SC67A | Bled, Slovenia

Hues of blues and vibrant greens reflect off the calm, clear waters of Lake Bled, a fairytale of a place located in the upper region of northwestern Slovenia. It is this quaint community of Bled, nestled in the foothills of the Julian Alps and famous for its cream cake, that set the stage for nearly 200 scientists from over 40 countries to present their recommendations for whale management policies at the International Whaling Commission’s Scientific Committee meeting in May.

The Scientific Committee (SC) is the body that advises the International Whaling Commission (IWC) on whale stock management and conservation measures. Pacific Whale Foundation (PWF) Founder, Greg Kaufman is an Invited Participant to the SC and serves on several subcommittees including: Whalewatch, Southern Hemisphere whales, Small Cetaceans, Photo-ID and Non-deliberate Human Induced Mortality on Cetaceans. He also serves as the international whalewatch representative to the IWC’s Conservation Committee. Part of PWF’s presence at the IWC is to help ensure scientifically based management of the world’s whale populations.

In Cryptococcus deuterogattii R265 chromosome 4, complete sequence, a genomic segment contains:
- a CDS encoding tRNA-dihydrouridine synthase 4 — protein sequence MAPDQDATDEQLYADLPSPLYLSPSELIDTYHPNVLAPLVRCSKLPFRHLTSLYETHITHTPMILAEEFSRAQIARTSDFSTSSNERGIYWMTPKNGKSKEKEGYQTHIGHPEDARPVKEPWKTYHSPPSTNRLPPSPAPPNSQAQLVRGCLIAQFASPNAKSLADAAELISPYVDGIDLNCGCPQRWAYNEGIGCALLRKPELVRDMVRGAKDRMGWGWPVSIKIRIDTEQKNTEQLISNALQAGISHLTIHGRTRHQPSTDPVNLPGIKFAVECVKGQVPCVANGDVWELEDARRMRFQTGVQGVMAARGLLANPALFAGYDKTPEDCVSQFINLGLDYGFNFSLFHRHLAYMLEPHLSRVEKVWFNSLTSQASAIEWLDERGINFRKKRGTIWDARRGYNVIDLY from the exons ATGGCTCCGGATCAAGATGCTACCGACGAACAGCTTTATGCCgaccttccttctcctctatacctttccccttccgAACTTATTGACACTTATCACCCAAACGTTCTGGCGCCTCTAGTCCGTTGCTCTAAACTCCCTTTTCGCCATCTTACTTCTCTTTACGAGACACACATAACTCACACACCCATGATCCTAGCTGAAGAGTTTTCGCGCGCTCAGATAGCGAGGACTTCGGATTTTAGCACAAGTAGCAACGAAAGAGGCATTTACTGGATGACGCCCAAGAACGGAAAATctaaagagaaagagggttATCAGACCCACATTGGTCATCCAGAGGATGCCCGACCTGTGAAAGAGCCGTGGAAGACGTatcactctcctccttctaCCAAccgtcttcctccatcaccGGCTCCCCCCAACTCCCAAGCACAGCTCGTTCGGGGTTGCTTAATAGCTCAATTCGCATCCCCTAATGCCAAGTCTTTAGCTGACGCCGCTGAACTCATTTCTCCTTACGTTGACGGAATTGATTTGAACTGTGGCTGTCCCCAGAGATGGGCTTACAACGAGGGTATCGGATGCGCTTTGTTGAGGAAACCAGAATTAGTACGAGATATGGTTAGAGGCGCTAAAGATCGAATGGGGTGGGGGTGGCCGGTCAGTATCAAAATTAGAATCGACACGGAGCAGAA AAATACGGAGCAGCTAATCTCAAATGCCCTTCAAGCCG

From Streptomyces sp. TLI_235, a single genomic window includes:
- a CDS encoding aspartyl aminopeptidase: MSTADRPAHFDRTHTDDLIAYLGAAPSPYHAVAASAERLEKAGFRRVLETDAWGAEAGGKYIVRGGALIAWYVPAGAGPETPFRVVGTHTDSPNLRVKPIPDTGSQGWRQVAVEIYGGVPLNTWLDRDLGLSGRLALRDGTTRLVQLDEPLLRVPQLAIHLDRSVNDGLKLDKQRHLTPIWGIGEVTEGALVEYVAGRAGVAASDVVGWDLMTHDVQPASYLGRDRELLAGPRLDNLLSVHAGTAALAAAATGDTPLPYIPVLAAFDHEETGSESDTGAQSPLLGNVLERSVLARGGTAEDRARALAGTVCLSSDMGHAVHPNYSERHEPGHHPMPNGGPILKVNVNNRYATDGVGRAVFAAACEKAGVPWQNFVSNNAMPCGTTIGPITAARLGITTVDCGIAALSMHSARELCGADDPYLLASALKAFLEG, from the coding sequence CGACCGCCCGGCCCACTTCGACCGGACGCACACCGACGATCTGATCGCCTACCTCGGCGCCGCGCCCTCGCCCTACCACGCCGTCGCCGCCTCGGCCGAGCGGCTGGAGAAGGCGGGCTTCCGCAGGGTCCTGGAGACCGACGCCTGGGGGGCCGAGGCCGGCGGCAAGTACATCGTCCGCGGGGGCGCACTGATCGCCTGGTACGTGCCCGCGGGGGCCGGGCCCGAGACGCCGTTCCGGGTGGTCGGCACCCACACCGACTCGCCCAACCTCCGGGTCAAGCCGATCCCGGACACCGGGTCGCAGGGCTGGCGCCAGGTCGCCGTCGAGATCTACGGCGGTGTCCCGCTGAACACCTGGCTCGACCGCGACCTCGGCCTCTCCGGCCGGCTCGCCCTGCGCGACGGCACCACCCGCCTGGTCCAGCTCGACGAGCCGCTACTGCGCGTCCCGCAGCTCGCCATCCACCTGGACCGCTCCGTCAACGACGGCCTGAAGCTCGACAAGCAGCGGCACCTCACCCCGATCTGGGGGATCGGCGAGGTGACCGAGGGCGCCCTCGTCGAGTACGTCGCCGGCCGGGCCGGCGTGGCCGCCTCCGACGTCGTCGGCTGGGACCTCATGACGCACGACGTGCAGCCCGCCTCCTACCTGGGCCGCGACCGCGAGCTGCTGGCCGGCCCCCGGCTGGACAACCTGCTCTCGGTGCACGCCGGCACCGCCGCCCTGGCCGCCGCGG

PWF has been instrumental in providing a comprehensive assessment of the impacts and value of whalewatching. Greg is a team member for the IWC’s Modeling and Assessment of the Whalewatch Industry (MAWI) that will undertake a workshop in the next six months to define a long-term assessment on global whalewatch operations. Since 2010, Greg has also been involved in drafting an international Strategic Plan for Whalewatching. This plan is undergoing further review with an expected international roll-out in the next few years.